This week’s photograph is of the Society Islands, a group of islands in the South Pacific Ocean that are politically part of French Polynesia. The archipelago is thought to have been named by Captain James Cook supposedly in honour of the Royal Society, the sponsor of the first British scientific survey of the islands. However, Cook himself stated in his journal that he called the islands Society “as they lay contiguous to one another”. This aerial photo is of Bora Bora, which is located about 140 miles north-west of Papeete and is surrounded by a lagoon and a barrier reef. In the centre of the island are the remnants of an extinct volcano rising to two peaks, Mount Pahia and Mount Otemanu, while lush tropical slopes and valleys blossom with hibiscus and palm-covered motu circle the lagoon. Seen from the air as in this photo Bora Bora has been compared to “a tiny emerald in a setting of turquoise encircled by a sheltering necklace of sparkling pearls”.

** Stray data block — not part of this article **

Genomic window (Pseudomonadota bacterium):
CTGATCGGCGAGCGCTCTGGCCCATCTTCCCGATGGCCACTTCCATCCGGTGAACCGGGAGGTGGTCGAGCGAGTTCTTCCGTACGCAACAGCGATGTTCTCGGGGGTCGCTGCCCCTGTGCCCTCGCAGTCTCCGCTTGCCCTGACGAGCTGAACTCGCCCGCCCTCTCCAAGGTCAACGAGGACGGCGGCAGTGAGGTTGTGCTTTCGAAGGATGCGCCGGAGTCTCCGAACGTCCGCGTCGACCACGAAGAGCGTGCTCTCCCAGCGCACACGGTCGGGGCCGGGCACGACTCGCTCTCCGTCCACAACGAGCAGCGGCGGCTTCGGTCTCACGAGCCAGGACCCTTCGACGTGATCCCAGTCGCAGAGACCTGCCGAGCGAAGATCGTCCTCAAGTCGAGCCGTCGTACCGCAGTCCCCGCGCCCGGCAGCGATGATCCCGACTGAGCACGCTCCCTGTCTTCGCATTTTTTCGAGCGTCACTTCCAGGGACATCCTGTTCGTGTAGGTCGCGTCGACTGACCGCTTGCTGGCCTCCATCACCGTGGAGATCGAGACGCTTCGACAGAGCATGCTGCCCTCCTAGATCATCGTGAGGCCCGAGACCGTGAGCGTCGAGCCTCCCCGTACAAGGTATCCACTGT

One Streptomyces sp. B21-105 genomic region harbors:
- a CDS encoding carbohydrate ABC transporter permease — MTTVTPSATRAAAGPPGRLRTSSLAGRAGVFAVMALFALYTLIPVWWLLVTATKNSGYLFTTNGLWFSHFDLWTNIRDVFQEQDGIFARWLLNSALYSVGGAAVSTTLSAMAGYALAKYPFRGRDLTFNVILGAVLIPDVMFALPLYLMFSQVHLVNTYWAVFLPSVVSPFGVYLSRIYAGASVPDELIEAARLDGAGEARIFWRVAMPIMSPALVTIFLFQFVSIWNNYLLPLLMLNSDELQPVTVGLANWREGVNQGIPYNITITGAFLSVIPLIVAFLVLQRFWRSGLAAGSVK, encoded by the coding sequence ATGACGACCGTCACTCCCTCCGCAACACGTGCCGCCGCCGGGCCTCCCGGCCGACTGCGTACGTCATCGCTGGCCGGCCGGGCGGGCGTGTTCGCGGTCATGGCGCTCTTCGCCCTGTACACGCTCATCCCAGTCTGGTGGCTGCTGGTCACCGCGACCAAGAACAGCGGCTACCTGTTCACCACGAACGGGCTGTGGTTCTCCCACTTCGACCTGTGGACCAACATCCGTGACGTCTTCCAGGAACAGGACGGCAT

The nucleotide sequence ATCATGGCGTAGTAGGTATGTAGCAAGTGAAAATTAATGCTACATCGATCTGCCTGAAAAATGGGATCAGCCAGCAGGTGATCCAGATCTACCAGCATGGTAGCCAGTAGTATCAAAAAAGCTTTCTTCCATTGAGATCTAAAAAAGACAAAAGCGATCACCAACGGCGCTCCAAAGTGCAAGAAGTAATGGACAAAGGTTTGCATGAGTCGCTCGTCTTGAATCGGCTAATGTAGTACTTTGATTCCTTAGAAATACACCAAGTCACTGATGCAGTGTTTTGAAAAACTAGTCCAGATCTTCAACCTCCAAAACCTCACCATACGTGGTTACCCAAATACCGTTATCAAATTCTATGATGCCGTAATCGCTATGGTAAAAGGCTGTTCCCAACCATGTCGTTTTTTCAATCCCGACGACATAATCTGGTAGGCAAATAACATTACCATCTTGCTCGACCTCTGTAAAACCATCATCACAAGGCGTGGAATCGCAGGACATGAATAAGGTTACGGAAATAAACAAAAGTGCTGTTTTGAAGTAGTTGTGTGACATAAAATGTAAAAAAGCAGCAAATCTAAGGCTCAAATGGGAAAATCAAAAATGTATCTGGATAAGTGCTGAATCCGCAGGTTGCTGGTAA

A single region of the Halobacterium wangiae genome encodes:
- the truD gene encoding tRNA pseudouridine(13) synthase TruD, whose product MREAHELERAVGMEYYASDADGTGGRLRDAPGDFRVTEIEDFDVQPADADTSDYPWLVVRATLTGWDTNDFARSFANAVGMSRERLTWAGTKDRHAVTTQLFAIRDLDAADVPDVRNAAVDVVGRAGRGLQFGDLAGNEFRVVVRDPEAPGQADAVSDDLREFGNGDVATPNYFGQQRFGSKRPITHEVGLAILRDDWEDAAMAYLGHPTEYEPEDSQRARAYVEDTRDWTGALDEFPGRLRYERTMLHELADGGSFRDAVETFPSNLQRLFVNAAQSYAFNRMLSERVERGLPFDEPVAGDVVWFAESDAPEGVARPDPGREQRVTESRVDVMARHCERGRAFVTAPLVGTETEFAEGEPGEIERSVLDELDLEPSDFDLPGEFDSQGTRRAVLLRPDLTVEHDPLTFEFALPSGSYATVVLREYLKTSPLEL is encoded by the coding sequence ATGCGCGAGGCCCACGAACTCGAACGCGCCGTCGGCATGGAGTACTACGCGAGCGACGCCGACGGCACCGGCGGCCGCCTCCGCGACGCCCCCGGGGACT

Thank you to Paul Gauguin Cruises†for permission to re-produce the image.